During a recent trip to the supermarket, I bought a bottle of wine, a pack of chips, some cup noodles and boxes of tissue paper.
The bill came up to $30, and the items were placed in three plastic bags. Even the tissue paper, which has its own plastic packaging with a handle, got its own bag.
The bags could have come in handy for when I had to bag wet trash, such as food waste, at home. But as it turned out, by separating recyclables such as plastic egg trays from the rest of the waste, just one bag had to go down the chute.
So into the cabinet went the rest of the bags, joining the veritable mountain of plastic bags that had accumulated over the past few grocery-shopping trips.
Plastic bags are undeniably useful: People use them for bagging waste, carrying wet umbrellas, or for holding sweaty clothes after a session at the gym.
But do we really need so many of them? Singapore used about three billion plastic bags in 2011, according the Singapore Environment Council (SEC). This number is likely to have risen as the population increased.
A plastic bag tax could be one way to reduce their number.
Last month, The Sunday Times reported that Singapore's four main supermarket chains - FairPrice, Dairy Farm Group, Prime Supermarket and Sheng Siong - are discussing plans to impose a surcharge for plastic bags of five to 10 cents.
The discussions came about after a green group, Zero Waste Singapore, called on the Government and businesses last year to introduce a levy on the use of plastic bags as a disincentive to shoppers who use them.
THE PLASTIC BAG PROBLEM
Why so much fuss over the humble plastic bag? The short answer is that they are toxic to the environment.
First, plastic bags, unlike paper bags, are made from non-renewable sources, such as crude oil. To manufacture the three billion plastic bags Singapore used in 2011, about 37 million kg of crude oil and 12 million kg of natural gas were required, said SEC.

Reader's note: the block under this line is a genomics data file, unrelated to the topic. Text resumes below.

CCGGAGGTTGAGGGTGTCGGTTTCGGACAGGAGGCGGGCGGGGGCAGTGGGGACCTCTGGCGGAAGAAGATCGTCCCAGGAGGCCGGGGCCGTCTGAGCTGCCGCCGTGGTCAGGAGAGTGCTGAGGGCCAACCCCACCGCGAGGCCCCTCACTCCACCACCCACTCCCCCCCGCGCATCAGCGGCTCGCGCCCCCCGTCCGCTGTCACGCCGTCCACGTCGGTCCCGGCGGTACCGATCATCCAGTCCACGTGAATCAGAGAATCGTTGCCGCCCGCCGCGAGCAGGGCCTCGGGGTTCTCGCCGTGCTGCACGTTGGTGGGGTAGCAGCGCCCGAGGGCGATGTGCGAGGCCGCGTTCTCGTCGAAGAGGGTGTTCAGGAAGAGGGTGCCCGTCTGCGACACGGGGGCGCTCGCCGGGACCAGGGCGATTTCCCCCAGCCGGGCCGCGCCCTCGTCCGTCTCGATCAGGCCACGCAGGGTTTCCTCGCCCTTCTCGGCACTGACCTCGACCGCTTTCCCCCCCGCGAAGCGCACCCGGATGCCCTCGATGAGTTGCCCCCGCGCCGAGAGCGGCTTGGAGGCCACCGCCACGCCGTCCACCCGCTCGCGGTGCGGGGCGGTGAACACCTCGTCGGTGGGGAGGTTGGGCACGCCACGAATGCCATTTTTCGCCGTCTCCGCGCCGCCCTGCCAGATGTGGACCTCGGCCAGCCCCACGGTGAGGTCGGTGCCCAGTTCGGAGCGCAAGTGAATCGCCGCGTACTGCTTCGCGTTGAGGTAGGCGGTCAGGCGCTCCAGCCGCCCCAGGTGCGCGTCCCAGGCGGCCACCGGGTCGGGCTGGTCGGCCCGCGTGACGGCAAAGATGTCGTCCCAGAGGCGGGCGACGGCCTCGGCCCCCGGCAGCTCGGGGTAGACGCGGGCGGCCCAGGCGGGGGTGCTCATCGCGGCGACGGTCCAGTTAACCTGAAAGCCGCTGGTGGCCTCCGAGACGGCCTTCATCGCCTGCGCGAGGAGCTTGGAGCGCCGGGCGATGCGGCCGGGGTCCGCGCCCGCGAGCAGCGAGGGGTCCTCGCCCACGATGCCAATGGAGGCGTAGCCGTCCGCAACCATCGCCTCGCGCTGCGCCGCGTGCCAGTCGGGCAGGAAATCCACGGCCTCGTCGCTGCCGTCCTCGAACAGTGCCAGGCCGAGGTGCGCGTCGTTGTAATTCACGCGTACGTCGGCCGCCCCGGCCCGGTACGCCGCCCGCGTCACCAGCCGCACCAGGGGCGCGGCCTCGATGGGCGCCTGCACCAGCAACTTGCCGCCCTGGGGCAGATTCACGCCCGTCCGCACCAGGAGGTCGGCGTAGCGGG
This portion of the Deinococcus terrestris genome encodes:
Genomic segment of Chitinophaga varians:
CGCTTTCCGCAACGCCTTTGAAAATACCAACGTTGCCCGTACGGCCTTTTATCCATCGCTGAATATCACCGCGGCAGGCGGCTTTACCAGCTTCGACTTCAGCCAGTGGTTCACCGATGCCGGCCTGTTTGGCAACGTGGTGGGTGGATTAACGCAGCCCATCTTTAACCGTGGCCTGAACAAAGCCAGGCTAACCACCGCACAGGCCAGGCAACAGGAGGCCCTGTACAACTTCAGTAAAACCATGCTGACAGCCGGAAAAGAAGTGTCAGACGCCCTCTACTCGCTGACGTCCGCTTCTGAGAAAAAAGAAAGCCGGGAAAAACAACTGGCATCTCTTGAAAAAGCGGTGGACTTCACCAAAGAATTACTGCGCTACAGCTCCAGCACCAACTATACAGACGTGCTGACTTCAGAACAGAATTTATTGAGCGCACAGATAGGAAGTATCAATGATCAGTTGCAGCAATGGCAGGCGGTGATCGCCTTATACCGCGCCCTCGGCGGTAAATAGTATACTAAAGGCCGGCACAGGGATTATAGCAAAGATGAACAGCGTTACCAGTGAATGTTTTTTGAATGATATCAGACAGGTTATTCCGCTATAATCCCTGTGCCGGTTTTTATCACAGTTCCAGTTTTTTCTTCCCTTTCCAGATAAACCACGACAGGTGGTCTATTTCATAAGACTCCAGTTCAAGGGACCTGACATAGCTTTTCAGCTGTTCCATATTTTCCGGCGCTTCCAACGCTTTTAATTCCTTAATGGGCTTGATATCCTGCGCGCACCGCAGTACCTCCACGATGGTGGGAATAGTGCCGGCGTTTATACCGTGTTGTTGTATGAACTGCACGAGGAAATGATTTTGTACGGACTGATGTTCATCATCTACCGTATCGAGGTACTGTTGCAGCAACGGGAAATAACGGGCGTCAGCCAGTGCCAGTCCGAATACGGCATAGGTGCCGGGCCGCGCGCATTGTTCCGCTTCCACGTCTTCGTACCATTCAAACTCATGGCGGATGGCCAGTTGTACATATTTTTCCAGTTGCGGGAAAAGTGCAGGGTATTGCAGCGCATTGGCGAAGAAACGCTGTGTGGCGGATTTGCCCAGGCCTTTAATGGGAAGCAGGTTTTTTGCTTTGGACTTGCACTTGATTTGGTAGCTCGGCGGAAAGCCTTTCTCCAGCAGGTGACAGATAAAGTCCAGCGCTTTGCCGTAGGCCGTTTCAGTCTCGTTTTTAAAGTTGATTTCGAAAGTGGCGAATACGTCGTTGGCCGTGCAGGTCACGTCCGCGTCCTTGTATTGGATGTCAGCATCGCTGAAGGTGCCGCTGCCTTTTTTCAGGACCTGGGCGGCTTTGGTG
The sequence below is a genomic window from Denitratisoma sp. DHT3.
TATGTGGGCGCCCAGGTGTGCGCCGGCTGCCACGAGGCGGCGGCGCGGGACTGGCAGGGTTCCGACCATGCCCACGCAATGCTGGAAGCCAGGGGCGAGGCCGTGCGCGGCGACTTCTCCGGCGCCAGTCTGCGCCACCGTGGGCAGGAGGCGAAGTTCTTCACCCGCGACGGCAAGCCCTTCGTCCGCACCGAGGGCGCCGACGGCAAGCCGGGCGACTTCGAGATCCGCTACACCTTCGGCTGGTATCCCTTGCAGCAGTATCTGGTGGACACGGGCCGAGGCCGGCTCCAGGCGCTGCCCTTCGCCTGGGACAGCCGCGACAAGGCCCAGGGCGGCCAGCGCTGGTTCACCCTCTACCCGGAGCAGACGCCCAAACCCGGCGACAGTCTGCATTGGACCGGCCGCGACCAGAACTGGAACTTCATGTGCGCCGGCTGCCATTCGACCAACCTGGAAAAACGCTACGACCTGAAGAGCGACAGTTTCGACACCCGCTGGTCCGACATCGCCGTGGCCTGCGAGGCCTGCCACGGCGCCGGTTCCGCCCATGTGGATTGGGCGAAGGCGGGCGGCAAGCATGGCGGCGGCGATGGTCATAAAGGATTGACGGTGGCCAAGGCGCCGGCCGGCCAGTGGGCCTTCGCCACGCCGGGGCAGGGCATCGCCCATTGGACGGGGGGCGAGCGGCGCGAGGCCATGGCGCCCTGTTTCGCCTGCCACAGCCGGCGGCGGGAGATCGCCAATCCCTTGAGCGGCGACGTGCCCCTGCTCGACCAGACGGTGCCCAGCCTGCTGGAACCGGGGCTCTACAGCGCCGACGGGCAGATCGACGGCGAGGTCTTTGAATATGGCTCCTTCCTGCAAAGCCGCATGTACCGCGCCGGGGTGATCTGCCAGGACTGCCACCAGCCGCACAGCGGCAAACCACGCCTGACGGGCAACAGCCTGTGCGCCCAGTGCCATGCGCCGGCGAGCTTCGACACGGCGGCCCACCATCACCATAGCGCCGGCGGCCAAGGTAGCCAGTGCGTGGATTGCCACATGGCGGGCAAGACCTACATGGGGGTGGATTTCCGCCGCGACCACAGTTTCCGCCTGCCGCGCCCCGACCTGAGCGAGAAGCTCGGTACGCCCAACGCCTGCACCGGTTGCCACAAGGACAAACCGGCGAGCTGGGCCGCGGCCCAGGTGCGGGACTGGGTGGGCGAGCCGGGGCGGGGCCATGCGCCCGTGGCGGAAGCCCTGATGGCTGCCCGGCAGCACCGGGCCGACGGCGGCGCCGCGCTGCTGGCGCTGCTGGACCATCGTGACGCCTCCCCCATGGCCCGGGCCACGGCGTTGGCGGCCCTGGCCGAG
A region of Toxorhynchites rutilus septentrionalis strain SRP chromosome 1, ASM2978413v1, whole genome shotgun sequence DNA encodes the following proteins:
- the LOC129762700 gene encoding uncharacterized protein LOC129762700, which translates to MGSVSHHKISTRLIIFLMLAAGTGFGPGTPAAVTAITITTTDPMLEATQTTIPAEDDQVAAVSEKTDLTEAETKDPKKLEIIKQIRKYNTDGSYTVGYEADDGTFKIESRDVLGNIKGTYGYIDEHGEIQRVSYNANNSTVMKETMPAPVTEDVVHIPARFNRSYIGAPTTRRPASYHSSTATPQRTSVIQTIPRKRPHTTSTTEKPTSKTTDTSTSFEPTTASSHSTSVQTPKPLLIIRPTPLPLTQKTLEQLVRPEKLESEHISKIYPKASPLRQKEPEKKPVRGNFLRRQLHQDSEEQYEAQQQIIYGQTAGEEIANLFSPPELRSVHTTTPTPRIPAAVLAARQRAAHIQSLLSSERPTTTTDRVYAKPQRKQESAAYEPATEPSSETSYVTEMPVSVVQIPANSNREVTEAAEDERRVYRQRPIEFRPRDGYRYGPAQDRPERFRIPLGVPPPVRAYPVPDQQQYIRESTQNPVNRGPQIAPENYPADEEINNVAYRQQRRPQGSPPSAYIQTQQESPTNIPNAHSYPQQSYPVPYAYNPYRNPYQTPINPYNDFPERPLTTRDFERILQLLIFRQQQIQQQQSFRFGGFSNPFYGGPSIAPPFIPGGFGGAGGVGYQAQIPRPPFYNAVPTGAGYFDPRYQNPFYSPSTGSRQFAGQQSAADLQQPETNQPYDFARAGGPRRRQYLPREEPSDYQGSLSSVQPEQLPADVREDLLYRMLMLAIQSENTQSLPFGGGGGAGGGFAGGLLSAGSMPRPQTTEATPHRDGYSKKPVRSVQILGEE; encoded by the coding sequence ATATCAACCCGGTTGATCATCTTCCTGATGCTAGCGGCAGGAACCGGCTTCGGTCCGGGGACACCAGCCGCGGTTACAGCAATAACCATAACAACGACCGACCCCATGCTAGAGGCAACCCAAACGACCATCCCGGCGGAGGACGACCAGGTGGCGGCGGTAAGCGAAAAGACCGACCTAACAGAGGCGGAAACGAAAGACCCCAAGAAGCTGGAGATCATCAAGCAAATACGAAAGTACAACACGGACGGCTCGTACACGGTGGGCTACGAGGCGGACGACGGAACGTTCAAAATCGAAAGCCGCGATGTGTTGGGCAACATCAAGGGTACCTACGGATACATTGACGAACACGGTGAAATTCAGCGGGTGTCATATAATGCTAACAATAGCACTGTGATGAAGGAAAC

Many households here reuse plastic bags to bag their trash. But no studies have yet determined what proportion of the three billion bags used here a year are reused.
Second, very little plastic is recycled here. Even though some 822,200 tonnes of plastic waste were generated last year, only 7 per cent was recycled. Of the 762,700 tonnes of remaining plastic waste, plastic bags constituted about a fifth of it, said the National Environment Agency (NEA). Non-recycled plastic bags, whether biodegradable or not, are all incinerated.
Third, the burning of plastic produces a residual ash. Excessive use of plastic bags could also clog up Singapore's only landfill, on Pulau Semakau. Ash residue from incineration is sent to the landfill, which is filling up at a rapid rate and may become full as early as 2035, a decade earlier than projected.
Fourth, plastic bags that end up as litter could also clog up Singapore's waterways and streets, and pose a danger to wildlife that may ingest it.
A surcharge is a tried-and-tested way of curbing excessive use of plastic bags. In October 2015, shoppers in Britain had to pay five pence (about nine Singapore cents) for each single-use plastic bag received. It resulted in the number of bags used by shoppers dropping by more than 85 per cent, reported The Guardian.
In Singapore, Japanese lifestyle brand Miniso said usage dropped 75 per cent after it imposed a 10 cent charge per plastic bag in April.
The possibility of a plastic bag tax being implemented in Singapore has sparked intense debate.
OVERCOMING OBJECTIONS TO LEVY
A Straits Times online poll had more than 75 per cent of over 4,700 respondents supporting a plastic bag tax. But many others spoke out vehemently against it on social media.
Plastic bags should be given out for free, detractors say, for two main reasons: The bags are needed for bagging trash; and the lower-income group may be adversely affected by such a tax.
If the bags are not given out for free, people may simply throw pollutive food waste directly into the common chute, turning it into a hot spot for cockroaches and other pests, they claim.
But as Mr Louis Ng, an MP for Nee Soon GRC, points out, a plastic bag tax is not a plastic bag ban. People would still be able to get bags for their trash. He said: "Many people forget that the first step of the 3Rs is to reduce... If people are charged for plastic bags, they may try to reduce the number of bags they get at the counter."
Hong Kong, for instance, has a plastic bag levy. But not all bags are chargeable. Customers there pay 50 cents (nine Singapore cents) for every single-use plastic bag they take, unless the products they buy come under a list of exemptions set out by the Environmental Protection Department.